Bowing and Curtseying
Meeting a member of any Royal Family can be a nerve wrecking experience for even the most seasoned Royal watcher. The questions of what to wear, say and do can be mind boggling and then there is the major question – should I bow / curtsey. In days gone by it was an obligatory act of deference to ones Sovereign, today it is optional. Buckingham Palace state only that many people wish to observe these traditional forms, however a handshake is just as acceptable.
There are some Royal Courts which have clung on to the tradition of curtseying with great fervour. The King and Queen of Spain seem to receive bows and curtseys on a very regular basis, and even their children greet Their Majesties with a bow or curtsey. The Princess of Asturias has, I am sure, one of the deepest curtsies in Europe (Princess Letizia).
Other Courts have abandoned the practice and now only observe these ancient forms when greeting a foreign Monarch. The Netherlands and Sweden are two such examples; however Princess Maxima of The Netherlands did greet The King of Thailand with a very respectful curtsey on the occasion of His Majesty’s Diamond Jubilee (King Rama IX).
The Royal Family of Denmark observe the tradition of making obeisance, Crown Princess Mary is frequently seen greeting her parents-in-law with a curtsey which always makes for a lovely photo opportunity (Crown Princess Mary). The Norwegian Royals also seem to cling to curtseying traditions (State Visit).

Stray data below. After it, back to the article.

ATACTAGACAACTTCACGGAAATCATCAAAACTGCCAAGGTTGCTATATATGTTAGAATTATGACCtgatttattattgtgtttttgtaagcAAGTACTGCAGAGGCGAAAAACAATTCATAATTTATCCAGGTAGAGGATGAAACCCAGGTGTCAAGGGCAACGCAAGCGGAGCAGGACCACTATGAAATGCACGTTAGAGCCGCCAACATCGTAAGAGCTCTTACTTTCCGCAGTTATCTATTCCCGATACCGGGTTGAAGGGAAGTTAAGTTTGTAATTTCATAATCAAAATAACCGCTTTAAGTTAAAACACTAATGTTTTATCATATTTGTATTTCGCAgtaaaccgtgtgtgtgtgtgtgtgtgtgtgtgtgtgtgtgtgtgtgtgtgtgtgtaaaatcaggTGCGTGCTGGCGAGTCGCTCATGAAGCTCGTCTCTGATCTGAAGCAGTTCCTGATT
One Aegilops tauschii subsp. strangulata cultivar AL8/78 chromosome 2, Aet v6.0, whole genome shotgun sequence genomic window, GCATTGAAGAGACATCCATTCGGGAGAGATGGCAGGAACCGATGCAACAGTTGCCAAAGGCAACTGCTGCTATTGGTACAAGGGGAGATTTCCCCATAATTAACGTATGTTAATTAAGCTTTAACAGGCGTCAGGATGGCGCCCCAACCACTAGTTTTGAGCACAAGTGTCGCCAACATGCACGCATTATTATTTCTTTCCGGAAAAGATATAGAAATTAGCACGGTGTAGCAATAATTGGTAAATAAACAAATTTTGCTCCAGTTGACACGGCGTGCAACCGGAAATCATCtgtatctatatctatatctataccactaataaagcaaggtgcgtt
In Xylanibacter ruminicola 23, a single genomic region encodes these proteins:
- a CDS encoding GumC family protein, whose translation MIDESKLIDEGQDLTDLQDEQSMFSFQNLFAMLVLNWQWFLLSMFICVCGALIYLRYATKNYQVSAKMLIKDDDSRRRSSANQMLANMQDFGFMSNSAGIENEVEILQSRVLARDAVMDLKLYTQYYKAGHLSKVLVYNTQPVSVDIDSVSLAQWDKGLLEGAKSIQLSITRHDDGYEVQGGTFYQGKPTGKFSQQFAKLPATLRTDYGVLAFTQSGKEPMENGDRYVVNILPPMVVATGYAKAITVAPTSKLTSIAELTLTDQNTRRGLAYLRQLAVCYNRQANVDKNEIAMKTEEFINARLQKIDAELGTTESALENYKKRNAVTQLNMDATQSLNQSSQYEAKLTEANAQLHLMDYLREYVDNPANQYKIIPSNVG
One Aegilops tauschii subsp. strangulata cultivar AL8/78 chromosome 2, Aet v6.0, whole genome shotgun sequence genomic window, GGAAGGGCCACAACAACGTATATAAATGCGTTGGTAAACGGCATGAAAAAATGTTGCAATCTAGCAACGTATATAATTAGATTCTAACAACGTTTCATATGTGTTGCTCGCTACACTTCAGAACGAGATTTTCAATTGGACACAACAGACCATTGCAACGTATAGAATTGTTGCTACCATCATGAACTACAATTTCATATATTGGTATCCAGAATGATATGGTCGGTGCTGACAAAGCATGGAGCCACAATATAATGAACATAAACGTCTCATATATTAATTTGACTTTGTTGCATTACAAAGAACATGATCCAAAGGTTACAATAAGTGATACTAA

In The United Kingdom Queen Elizabeth II and her family are often greeted by curtseying ladies, and certainly it is very common in “court circles” (court curtsey). Members of the Royal Family always bow and curtsey to The Queen when they meet her for the first time in the day (Zara Phillips). However among the general public there is beginning to be a tendency to simply shake hands, Mrs. Tony Blair famously refused to Curtsey however Mrs. Gordon Brown and The Baroness Thatcher (Lady Thatcher) both greet Her Majesty and members of The Royal Family in the traditional form.
The Diplomatic Corps accredited to Monarchical States usually bend the knee and greet the Sovereign with a bow or curtsey, however the United States forbids it’s Foreign Service Personnel to observe such acts as representatives of The President of a republican state. However the French have no shuch qualms (Madame Chirac).
It was, until as recently as the 1970s, usual to greet Governors General and other such high ranking officials with a curtsey, however this has given way to the more informal handshake.
Only time will tell how long these ancient traditions will endure, but I believe that as long as we have Crowns and Coronets people will continue to greet Kings and Queens in that age old manner.
Read more about Bowing and Curtseying at this Royal Forums thread.Filed under Miscellaneous
Tagged Bowing & Curtseying, Protocol.
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